But don't worry about that. If you're having fun, you're having fun. There are a lot of ways to play D&D. People spend countless hours making adventures, maps, building PCs an NPCs, reading lore. For some strange reason I like reading questions on this board and spending sometimes an absurd amount of time researching and writing answers. I think someone who does that has no room to judge how someone else plays D&D.

A frame challenge

Thanks to Eddymage for suggesting this is actually a frame challenge, and to Novak for his comments about monster CR.

You can quantify PC's like potato chips. You might even spend a month and come up with a PC rating system as broken as monster CR.

And if that's fun for you, go for it.

But PCs are Player Characters because they are characters (like from a story) that players make. Monsters have a Challenge Rating because they are "challenges", as in challenges for the players to overcome.

Monsters have a CR because they're just stock images for the DM to build challenges with.

Read the introduction to the Player's Handbook. It's full of phrases like "The Dungeons & Dragons roleplaying game is about storytelling in worlds of swords and sorcery".   Sure, D&D is a big tent, and plenty of people only ever play their characters as interchangeable sets of numbers "fighting" other interchangeable sets of numbers and if that's fun, then that is fantastic.

The first chapter of the PHB says "Your character is a combination of game statistics, roleplaying hooks, and your imagination." The statistics are only part of the character. An important part, to be sure, but just one part.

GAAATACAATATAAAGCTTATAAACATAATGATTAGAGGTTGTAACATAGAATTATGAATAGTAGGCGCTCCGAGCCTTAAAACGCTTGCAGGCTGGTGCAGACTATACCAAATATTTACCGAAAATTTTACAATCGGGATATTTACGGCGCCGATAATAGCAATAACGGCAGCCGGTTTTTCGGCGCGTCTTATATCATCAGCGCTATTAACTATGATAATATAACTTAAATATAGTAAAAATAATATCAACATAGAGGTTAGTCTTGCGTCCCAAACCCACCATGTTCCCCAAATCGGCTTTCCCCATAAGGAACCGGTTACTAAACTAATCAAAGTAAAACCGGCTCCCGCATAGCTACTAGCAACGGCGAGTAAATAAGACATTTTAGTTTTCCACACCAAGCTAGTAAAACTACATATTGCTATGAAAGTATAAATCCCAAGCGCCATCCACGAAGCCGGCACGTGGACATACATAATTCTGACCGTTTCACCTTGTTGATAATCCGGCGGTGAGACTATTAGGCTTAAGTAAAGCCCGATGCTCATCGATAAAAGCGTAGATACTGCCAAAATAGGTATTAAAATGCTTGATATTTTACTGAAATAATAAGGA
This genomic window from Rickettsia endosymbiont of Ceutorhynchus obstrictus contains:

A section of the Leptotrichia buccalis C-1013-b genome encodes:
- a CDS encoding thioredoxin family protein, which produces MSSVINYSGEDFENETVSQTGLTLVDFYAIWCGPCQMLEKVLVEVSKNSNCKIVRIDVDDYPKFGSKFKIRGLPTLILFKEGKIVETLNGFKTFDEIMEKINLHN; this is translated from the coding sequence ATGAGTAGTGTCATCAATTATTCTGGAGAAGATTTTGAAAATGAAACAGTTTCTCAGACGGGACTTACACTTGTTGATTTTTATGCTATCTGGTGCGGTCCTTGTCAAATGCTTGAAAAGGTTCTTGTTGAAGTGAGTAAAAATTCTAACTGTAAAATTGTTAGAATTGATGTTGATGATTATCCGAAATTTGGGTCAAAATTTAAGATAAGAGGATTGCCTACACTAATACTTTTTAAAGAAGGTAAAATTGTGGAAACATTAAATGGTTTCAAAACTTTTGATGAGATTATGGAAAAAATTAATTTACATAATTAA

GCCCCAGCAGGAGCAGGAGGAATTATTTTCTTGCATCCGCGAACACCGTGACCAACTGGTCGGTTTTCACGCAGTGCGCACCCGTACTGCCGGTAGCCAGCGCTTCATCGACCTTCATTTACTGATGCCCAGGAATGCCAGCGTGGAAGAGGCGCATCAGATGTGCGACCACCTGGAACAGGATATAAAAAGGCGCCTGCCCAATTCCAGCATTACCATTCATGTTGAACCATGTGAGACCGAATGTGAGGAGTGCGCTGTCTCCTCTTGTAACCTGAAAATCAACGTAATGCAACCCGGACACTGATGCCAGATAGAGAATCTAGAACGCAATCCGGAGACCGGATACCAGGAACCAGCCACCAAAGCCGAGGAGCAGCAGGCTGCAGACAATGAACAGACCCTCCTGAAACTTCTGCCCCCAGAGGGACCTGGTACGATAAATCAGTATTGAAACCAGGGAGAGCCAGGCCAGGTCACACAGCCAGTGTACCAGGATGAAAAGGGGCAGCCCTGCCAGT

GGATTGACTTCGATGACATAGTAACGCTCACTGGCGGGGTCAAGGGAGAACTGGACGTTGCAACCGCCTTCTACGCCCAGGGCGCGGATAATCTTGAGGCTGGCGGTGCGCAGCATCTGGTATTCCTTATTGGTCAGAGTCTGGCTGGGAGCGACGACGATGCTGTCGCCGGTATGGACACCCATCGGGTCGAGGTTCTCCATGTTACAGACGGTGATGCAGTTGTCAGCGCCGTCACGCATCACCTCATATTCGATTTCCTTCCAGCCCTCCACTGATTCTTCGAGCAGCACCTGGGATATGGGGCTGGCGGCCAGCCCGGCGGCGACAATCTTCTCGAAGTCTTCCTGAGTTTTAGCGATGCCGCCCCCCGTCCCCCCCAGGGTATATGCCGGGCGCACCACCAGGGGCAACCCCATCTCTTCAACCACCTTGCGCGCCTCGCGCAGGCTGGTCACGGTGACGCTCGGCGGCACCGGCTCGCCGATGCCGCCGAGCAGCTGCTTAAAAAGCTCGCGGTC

There is room in D&D for characters to transcend their stats.

I'm not sure rating even "fun" or "satisfying" or "fulfilling" on a scale of 1 to 5 is enough for such characters.

A story

I one time joined a campaign at 9th level with an arcane trickster. It was a pretty good build. I vaguely based the personality in part on a character in a book I read many years ago, and there was one scene when the character rode a donkey as part of a scam, pretending to be a kind of wandering fool. I thought it would be a cool way to introduce the character to the party. I asked the DM if I could have a donkey. They shrugged, and said, "sure".

I didn't realize I'd be meeting the party in the middle of a dungeon, but that's where I joined them, this guy leading an extremely reluctant donkey -- "excuse me, do you know the way out of here", kind of thing. It was great. That donkey was never a mechanical advantage, not once. When the monsters showed up, the donkey just somehow had a knack for not being there. It couldn't (or wouldn't) carry any more than the character could. I would even cast fly on the donkey sometimes, but mechanically it was the same as casting fly on myself. By any measure of party power that donkey just didn't even exist.

I ended up developing a lot of depth to that character. I had conceived of him as a stone-cold killer with a heart of gold. Over time, I developed his backstory in depth. I initially thought the donkey would just be a fun way to meet the rest of the party, but the story of the donkey grew and grew, the importance of the connection between the rogue and the donkey grew and grew, and the donkey even got its own backstory. Yeah, it was a little silly, but it was a very satisfying part of that campaign. I actually ended up switching to a different character, and the rogue and the donkey continued their story off-stage. We finished that campaign at level 20, and retired the setting. But somewhere in the lands of imagination there is a band of adventurers, now retired, whose lives and deeds became the stuff of legends. Among their number is a stone-cold killer with a heart of gold and his life-long donkey companion, who now nibbles the best parsnips that a very great deal of money can buy, in a very, very, very nice stable. Occasionally they can be seen high up in the sky, against the sunset, patrolling a now prosperous but once devastated and dangerous land.

Power? It really doesn't matter, but let's say 4 out of 5, I mean he was a really great arcane trickster.

Awesomeness? Off the charts.

No power rating is going to find that awesomeness. You find awesomeness by playing.